All useful skills should be encouraged
February 22, 2002
I refer to your editorial captioned "Teachers Skill Training" [ please note: link provided by LOSP web site ] (l6.2.2002). The fifth paragraph says "aside from this such a move could also be seen as discriminatory and backward. It places women back and into a mould they have just broken out of, that somehow all women can do is sewing, knitting and crochet". This statement is patronizing and an insult to creative people. Any skills that can empower someone economically are worthy of encouragement. As a poor developing nation we need to encourage literacy and develop skills. Are you aware that there is a growing cottage industry where these skills are being utilised in a tangible way. Goods produced are sold locally and internationally.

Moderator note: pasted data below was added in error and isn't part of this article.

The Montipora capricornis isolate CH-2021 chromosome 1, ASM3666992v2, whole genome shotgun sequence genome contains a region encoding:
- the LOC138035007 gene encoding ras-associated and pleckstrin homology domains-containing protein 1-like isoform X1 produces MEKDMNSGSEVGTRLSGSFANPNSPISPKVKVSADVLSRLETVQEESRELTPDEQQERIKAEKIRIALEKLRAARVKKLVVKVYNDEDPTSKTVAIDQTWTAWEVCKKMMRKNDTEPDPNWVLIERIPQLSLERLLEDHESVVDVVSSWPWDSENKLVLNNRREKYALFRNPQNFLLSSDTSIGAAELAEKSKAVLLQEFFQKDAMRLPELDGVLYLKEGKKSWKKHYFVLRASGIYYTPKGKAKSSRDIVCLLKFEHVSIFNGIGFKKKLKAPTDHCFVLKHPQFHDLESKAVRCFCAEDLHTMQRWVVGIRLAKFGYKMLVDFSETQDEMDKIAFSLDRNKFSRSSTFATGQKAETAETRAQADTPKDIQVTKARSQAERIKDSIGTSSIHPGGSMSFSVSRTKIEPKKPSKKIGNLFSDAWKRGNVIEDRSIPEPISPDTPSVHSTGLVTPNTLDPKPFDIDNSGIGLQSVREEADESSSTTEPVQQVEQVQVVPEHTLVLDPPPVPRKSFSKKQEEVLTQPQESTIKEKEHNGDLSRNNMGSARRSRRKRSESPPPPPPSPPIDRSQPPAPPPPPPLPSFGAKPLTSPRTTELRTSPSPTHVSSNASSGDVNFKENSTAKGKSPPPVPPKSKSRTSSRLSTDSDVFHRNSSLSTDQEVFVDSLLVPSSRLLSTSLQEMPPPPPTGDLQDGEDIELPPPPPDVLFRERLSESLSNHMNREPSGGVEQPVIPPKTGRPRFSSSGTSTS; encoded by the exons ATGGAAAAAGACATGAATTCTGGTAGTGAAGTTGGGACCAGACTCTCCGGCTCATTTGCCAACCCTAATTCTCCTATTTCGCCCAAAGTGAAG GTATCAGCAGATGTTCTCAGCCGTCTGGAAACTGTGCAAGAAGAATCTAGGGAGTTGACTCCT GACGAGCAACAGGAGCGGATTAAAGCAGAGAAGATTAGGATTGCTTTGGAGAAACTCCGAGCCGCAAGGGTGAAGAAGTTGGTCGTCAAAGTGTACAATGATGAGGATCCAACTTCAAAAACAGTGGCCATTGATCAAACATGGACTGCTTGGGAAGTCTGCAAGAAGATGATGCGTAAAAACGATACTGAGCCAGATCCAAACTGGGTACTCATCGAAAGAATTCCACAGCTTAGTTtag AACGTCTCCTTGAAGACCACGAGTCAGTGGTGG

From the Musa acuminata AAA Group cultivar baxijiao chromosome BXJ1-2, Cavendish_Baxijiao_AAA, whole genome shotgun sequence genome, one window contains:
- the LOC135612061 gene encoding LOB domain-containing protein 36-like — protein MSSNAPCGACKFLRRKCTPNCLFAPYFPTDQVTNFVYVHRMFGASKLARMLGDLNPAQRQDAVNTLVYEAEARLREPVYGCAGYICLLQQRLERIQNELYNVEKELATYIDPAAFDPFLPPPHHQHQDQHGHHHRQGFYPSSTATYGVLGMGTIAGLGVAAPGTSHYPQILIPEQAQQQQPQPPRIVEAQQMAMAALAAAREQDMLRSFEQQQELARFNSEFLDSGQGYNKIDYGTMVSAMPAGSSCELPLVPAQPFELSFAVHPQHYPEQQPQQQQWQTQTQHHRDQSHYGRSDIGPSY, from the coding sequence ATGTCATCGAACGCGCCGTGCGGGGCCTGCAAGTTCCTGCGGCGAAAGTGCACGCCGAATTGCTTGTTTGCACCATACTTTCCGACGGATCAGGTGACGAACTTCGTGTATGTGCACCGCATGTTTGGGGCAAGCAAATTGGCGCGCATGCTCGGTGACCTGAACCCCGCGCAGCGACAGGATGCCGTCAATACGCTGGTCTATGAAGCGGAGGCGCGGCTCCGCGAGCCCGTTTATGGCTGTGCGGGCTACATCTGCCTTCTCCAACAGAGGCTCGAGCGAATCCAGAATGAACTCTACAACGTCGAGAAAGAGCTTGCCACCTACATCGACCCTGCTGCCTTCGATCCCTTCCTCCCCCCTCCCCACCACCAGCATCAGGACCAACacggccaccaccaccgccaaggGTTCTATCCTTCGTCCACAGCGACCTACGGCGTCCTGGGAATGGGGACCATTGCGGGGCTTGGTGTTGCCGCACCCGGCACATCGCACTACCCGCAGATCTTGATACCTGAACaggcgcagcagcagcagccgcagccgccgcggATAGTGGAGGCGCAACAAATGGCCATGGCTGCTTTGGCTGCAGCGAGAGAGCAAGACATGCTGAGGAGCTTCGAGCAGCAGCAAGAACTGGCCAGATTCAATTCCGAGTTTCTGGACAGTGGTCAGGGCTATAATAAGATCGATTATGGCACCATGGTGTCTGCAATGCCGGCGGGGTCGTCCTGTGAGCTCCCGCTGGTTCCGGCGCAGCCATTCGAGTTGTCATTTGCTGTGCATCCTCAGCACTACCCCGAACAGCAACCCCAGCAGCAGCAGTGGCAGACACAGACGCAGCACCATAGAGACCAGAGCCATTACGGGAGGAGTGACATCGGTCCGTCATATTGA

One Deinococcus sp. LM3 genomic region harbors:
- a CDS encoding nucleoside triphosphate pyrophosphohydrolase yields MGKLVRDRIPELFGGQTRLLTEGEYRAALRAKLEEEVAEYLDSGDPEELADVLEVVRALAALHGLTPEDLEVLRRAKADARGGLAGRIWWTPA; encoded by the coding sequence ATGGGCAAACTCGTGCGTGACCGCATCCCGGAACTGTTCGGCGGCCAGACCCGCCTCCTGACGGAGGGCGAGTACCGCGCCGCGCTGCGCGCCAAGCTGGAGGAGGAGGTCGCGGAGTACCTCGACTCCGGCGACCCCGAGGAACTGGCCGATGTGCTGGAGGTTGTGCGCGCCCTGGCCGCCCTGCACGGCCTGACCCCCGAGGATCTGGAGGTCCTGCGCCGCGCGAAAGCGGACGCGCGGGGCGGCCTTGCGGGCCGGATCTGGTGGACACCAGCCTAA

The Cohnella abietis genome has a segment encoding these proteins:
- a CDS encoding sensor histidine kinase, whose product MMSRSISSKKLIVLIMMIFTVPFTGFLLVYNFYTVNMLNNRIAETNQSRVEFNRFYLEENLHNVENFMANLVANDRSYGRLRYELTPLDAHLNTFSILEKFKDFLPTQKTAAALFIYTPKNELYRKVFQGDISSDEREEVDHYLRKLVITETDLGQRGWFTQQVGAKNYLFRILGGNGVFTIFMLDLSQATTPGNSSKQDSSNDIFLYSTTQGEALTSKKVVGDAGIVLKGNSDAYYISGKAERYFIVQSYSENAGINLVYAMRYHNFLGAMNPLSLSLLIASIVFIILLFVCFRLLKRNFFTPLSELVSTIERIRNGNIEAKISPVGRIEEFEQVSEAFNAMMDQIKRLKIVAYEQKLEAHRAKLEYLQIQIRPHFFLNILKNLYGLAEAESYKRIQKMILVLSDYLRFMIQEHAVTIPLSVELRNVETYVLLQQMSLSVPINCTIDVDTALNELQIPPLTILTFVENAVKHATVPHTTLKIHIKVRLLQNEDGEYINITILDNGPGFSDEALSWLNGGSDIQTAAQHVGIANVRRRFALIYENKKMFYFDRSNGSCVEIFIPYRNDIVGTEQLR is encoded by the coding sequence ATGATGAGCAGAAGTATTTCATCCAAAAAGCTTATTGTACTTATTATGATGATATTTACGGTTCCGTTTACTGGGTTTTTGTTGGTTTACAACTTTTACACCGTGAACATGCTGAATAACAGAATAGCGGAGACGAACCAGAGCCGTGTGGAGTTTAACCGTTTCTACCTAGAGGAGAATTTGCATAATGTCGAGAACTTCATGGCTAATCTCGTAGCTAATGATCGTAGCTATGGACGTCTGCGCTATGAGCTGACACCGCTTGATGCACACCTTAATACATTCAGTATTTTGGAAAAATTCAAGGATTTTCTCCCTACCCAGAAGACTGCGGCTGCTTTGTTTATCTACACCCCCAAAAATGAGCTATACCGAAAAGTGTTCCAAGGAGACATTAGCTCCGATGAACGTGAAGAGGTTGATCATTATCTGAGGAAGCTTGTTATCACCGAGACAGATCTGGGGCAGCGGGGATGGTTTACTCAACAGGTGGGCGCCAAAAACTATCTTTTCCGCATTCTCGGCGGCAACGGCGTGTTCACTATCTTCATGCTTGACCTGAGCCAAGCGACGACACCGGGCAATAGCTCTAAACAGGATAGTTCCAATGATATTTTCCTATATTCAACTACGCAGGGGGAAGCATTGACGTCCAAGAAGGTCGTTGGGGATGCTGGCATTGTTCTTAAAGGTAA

What would you say about men who are doing work done traditionally by women eg florists, cooks, fashion designers etc. Is this forward thinking for men? What would you say about the young male banker who left his banking job to embark on a career of sewing women's clothing, and who earns ten times more than what he earned at a local bank. Female liberation is not only about skills, it is our ability to be self respecting and to demand respect. In Guyana there are women who work in offices at varying levels who supplement their income using these traditional skills. The blessing of being a woman is our ability to be multi tasked, being mother, homemaker, worker, hobbyist, wife and using traditional skills to make our lives better.